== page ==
Smoked Bourbon Beef Short Ribs

So this post really should be titled “Don’t forget to photograph the sauce”. That is as close to an admission of stupidity as I am going to get. You will note one or two pouring shots further down. One of peppercorns and one of smoked paprika. The sharp eyed amongst you will notice that they are both poured into the same pan and they are both going into the pan empty. The truth is, I was playing around with a couple of lighting approaches. I wanted to be able to really freeze the stuff mid-air. A blur in a pour is a failure. So, I spent about an hour getting the two shots, picking peppercorns off the floor and out from under the fridge as well as cleaning the oven dish repeatedly. I think I got there in the end. However, I should have spent my time thinking about what I was doing. I was preparing Smoked Bourbon Beef Short Ribs and that needs a sauce. It had one. It was delicious. But, I don’t have a picture to prove it. Damn!

But before we get into the pouring stuff, I had better talk a bit about the recipe. My butcher friend has had access to some really impressive short ribs of late. This is a side benefit of the lockdown. They would normally go straight to the restaurant trade. I have been taking advantage. So I decided to prepare Smoked Bourbon Beef Short Ribs as the thought of it makes my mouth water.

Ingredients for the cooking

  • One rack (about 3 kilo) of beef short ribs (Jacob’s Ladder)
  • 2 tablespoons of good quality honey
  • 4 tablespoons of Bourbon
  • 1 tablespoon of smoked paprika
  • 1 tablespoon of black peppercorns
  • 750ml (pint and a half) of great beef stock

For the barbecue baste

  • 1 tablespoon of good quality honey
  • 2 tablespoons of Bourbon

Though most of the cooking is done in the oven, you will need the barbecue and a way of smoking too.

Grind the peppercorns (I didn’t do this before spending an hour and a half photographing the “perfect pour”). Add them and the paprika to a high sided roasting pan with a lid. Add the bourbon and honey. Stir to combine. Pour it into a plastic bag (a big Ziplock will do fine). Add the beef. Leave this in the fridge overnight, turning every now and again.

The marinade has a fantastic colour.

Take it out of the bag and return it to the roasting pan. Add the beef stock. Put on the lid and roast it at 150ºC (300ºF) for four and a half hours.

I wasn’t too bothered about this pouring shot.

At the end of this process, it will be very tender, it will smell great and it will need to be lifted gently from the roasting tin to the barbecue. Remember t reserve the cooking juices. That is the sauce.

Prepare the barbecue smoker (I used a smoker box with maple chips). Having got the barbecue hot enough for the wood to smoke, turn the heat down to minimum and place the beef on the coolest part of the barbecue. It is cooked and only needs about half an hour of smoking. Mix the baste honey and bourbon together and paint on to the beef as it smokes.

I didn’t get a great shot of the baste either. Though, you get the idea.

Let the meat rest. While it is resting, separate the cooking fat from the rest of the marinade ingredients. Reduce the marinade to thicken it. Carve the beef and serve it with the sauce that I didn’t photograph. The beef should be “fall off the bone” tender and smokey. The sauce should be sweet and umami.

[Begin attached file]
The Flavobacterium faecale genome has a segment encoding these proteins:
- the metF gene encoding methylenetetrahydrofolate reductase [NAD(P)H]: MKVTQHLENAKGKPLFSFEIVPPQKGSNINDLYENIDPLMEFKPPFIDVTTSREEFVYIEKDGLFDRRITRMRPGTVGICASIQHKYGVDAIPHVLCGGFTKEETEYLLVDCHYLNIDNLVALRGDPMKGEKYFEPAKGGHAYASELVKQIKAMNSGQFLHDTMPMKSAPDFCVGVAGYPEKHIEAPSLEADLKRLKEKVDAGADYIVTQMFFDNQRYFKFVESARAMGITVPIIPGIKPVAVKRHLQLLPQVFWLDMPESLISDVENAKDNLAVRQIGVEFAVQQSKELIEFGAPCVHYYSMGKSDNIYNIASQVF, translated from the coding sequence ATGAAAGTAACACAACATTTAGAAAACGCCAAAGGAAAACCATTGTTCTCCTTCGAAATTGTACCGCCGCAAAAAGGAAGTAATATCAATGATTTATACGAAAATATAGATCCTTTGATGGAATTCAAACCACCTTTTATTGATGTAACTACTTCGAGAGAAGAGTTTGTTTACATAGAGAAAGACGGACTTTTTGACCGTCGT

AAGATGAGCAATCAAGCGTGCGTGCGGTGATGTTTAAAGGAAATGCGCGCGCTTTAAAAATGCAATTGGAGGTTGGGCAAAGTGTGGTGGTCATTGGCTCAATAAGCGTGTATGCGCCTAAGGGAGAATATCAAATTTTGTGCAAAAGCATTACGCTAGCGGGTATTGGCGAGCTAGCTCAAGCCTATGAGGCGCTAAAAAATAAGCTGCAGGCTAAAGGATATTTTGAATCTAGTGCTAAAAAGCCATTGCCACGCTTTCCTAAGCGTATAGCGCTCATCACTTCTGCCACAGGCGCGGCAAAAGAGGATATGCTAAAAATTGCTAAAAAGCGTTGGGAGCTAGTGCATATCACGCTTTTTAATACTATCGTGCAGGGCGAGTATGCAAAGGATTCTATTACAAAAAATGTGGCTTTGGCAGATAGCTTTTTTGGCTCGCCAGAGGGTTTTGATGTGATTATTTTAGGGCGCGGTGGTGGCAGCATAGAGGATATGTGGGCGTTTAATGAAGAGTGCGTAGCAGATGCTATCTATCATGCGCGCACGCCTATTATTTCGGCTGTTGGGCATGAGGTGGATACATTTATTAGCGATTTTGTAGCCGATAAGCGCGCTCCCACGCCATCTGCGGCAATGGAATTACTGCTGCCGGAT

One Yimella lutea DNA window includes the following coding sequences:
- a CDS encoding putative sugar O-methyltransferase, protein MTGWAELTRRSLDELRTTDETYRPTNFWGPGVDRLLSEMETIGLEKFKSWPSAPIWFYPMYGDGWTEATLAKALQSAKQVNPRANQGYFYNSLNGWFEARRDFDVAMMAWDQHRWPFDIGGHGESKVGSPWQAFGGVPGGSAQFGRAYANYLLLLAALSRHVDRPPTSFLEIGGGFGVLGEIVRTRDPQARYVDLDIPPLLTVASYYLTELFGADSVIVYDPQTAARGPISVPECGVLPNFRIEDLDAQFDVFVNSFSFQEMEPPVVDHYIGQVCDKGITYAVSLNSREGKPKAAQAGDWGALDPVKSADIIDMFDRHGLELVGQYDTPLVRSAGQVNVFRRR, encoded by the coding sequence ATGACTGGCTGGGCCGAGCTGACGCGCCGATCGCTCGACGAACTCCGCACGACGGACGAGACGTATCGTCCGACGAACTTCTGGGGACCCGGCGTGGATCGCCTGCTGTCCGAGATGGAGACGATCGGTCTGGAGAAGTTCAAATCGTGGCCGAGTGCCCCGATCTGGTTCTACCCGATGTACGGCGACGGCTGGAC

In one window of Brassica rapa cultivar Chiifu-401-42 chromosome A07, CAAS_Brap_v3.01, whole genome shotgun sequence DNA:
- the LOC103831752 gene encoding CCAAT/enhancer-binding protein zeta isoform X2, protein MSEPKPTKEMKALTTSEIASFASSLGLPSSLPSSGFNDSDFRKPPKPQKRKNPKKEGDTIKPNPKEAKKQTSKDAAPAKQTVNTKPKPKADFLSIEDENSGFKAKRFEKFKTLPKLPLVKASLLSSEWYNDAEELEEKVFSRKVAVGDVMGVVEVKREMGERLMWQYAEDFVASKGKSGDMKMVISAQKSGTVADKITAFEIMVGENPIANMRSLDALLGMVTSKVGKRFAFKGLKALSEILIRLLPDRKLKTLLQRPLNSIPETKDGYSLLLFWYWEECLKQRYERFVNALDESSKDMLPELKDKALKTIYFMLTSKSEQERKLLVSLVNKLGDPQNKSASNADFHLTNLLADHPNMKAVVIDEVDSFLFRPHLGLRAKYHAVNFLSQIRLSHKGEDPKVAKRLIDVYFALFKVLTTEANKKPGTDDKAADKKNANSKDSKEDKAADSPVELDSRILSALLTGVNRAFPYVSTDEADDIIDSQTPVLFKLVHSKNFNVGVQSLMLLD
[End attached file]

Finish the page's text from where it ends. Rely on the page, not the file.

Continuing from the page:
I hardly needed the knife for this beef.

I hope you enjoy this as much as we did. Just before I go, here are the couple of pouring shots that took all that time.

Perfect peppercorn shot
Almost perfect.
Easier to shoot.

The lessons in this are simple. Spend a bit more time thinking about the recipe and a little (a lot) less time trying to get the perfect shot and everything will be a bit better (except the pouring shots).

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Latest comments
  • Man, those will stick to your… well, you know. Personally, I like basting with a nice single Malt, even when I am not cooking.

  • You left out the 3 fingers of bourbon that is supposed to marinate the cook. 😉 Those pouring shots are excellent. In cooking photography, as in certain other hobbies, it is much more exciting to leave something to the imagination, sauce-wise.

  • Gorgeous. I think I’ve mentioned before that short ribs might be my favorite beef cut. They’re just luxurious. I’m not a fan of bourbon, but I’m sure the flavor isn’t too strong. Beautiful photos, as usual.

  • Fantastic pouring shots ! Simple recipe which just needs to be tasted . . . but 🙂 ! No way can I get a piece of meat like that shown here . . . and it is too cold and windy to fire up the barbecue . . . and, Conor, I am not saying ‘poor me’ 🙂 ! I do like the idea of honey, smoked paprika and whisky (in my case) and shall find a way to get your taste on my plate . . . well, approximately !!

  • Can I propose something which would give purpose to the time spent on the shots? I think you need to do a post on The Conor Bofin Guide to Excellent Pouring Shots. Or maybe several posts. Give advice about set-up, lighting, timing, props, etc. Lots of food bloggers would be delighted to achieve your results, and you surely have a mountain of excellent material to select from.
    Having said that, I’m pleased to take your beautiful sauce for granted. Of course it was delicious!

  • i loooove the pouring shots Conor! especially the peppercorn one. this looks like a hearty dish. delicious I’m certain:)

  • I love the smokiness in this recipe. The pouring shots are indeed excellent.

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